TLDR: The NVD is a lot more useful when you can simply clone it
and query it.
The National Vulnerability Database
(NVD) is the authoritative source for the publication of Common Vulnerabilities
and Exposures (CVE). The vulnerabilities cataloged in the NVD represent the most severe and most impactful cyber-security
events. The database exists as a collaboration between the
MITRE corporation and The National Institute of Standards and Technology (NIST).
Within the NVD you'll find entries for famous security bugs such as
But the NVD also contains information about more routine security issues, like the 2120 CVEs affecting
The trouble with the NVD is that it's just not that easy to use. Surely somewhere within NIST there is a database that
contains all of this data, but for everyone else there's a JSON api where you can download around twenty zip files
containing portions of the dataset. Cat all these files together and you still wouldn't have anything that would answer
a question like 'how many Redhat Linux bugs allowed root access?'. A lot of code has been written trying to make this
dataset available and useful, but having to add more software to your toolchain to run a query seems kind of broken right?
Using this data through Dolt
is an order of magnitude improvement over writing your own parsing code. Simply
dolt pull to download the latest data.
Then you can run a SQL query against it with
dolt sql -q '...'. If you come across an interesting query result,
you can save the query and distribute it along with the dataset. The NVD is constantly adding new data and updating
information for old entries, you can track all of these changes with
Within the time it took to write this blog,
was added! It's a pretty cool dataset, let's take a look.
Getting the Data
As I mentioned above, when it comes to doing anything useful with the data, you're on your own.
Sweet. Luckily our friends at Facebook maintain a Github Repo
with tools to download and parse the feed. The CVE feed API follows this JSON schema,
which is not all that useful without specific tools that know how to query it. Thankfully your friends at dolthub
mapped it to a SQL schema
so you didn't have to. After doing a little digging, it seemed like there were some not-so-useful fields in the data.
% dolt sql
NVD> SELECT DISTINCT data_format FROM CVE;
| data_format |
| MITRE |
NVD> SELECT DISTINCT data_type FROM CVE;
| data_type |
| CVE |
NVD> SELECT DISTINCT data_version FROM CVE;
| data_version |
| 4.0 |
These fields don't add any information to the CVE entries, so I deleted these columns and added this info to the
You can view the diff
of the schema change on Dolthub. Once we're all done normalizing our data, we get the following:
% dolt sql -q 'describe CVE;'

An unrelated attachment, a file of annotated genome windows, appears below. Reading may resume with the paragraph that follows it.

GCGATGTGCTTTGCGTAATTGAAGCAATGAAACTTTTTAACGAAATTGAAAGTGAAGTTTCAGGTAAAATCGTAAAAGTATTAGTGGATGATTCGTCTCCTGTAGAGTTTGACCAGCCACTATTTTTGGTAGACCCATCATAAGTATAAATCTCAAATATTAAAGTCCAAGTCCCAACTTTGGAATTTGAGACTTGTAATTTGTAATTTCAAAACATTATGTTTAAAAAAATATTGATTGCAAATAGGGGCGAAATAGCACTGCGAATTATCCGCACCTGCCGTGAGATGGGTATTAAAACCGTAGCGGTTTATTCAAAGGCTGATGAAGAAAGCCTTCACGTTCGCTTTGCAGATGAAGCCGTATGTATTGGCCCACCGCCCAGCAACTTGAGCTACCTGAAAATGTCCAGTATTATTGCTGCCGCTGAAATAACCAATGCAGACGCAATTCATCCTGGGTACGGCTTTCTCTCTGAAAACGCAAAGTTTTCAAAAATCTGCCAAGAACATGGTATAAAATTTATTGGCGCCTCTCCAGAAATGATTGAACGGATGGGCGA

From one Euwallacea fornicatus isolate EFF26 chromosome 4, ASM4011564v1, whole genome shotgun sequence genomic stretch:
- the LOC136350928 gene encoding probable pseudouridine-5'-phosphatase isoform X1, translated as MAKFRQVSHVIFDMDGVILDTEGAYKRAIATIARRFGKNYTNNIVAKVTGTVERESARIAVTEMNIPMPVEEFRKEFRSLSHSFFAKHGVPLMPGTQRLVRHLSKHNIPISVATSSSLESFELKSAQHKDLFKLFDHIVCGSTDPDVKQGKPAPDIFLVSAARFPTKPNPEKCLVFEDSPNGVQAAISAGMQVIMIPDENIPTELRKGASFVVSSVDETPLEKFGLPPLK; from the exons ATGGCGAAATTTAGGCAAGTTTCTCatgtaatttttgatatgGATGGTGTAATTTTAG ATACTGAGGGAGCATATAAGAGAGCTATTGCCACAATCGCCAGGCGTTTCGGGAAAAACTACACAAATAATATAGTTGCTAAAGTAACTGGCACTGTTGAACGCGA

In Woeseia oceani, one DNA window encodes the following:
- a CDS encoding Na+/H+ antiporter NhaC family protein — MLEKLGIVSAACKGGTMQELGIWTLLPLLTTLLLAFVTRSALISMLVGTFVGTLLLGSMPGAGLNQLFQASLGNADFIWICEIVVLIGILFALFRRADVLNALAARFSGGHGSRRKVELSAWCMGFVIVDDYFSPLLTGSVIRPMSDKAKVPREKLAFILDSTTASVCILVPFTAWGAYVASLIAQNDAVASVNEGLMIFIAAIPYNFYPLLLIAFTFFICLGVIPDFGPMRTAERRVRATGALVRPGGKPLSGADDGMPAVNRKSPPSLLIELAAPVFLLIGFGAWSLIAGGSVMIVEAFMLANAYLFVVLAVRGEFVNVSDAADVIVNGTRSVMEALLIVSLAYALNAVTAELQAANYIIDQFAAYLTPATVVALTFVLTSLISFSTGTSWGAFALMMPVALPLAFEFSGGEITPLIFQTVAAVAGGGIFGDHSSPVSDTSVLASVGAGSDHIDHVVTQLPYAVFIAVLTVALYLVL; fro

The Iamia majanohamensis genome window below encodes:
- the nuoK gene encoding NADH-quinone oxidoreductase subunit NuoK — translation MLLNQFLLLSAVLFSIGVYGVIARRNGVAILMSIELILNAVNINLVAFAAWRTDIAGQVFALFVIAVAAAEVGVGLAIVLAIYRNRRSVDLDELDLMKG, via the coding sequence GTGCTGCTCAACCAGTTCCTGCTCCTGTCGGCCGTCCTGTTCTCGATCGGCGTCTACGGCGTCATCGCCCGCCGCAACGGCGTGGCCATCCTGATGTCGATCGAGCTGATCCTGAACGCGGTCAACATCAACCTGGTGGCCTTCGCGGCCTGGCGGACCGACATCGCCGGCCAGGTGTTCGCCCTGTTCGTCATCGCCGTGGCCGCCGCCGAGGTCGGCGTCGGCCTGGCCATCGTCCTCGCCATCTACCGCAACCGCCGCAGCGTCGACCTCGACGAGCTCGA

| Field | Type | Null | Key | Default | Extra |
| cve_id | VARCHAR(30) | NO | PRI | | |
| description | LONGTEXT | YES | | | |
| problem_type | LONGTEXT | YES | | | |
| expoitability_score | FLOAT | YES | | | |
| impact_score | FLOAT | YES | | | |
| date_published | DATETIME | YES | | | |
| date_last_modified | DATETIME | YES | | | |
The CVE table contains the date we're really interested in. Each row lists a single CVE along with the data about the nature and severity of the problem.
The rest of the tables contain links to references,
and data for scoring the CVE.
So what about Redhat Linux?
nvd> select count(distinct cvss2.cve_id) from cvss2
-> join affected_products on cvss2.cve_id = affected_products.cve_id
-> where cvss2.obtain_all_privilege = 1
-> and affected_products.vendor = 'redhat'
-> and affected_products.product = 'linux';
| COUNT(DISTINCT CVSS2.cve_id) |
| 92 |
Keeping up to date
The NVD is a constantly evolving dataset. The API feeds are updated every hour and import into this Dolt repository automatically.
Security vulnerabilities are extremely time sensitive, so it's vital to have up-to-date information. I've created some
in the Query Catalog to quickly access the most recently published vulnerabilities. If you clone a local copy of this
repo, you can quickly get the latest updates in your shell.
% dolt pull
% dolt sql -x "New CVEs Today"
Executing saved query 'New CVEs Today':
select * from cve where date_published > (now() - interval 24 hour) order by date_published desc;
| cve_id | description | ... |
| CVE-2019-20102 | The attachment-uploading feature in Atlassian Confluence Server from ... |
| CVE-2018-21145 | Certain NETGEAR devices are affected by a stack-based buffer overflow ... |
| CVE-2020-1757 | A flaw was found in all undertow-2.x.x SP1 versions prior to ... |
| CVE-2020-5268 | In Saml2 Authentication Services for ASP.NET before versions 2.7.0 ... |
There's a lot more to explore with the NVD repo, we hope you'll clone your own copy and see what you can find. We believe
that Dolt adds a lot of value in distributing and consuming dataset. The ability to
merge your data brings a new level of fluidity to data analysis. This form of collaboration is the norm in software
development, why shouldn't data collaboration be just as simple? Check out these dataset we're publishing on Dolthub
or create your own!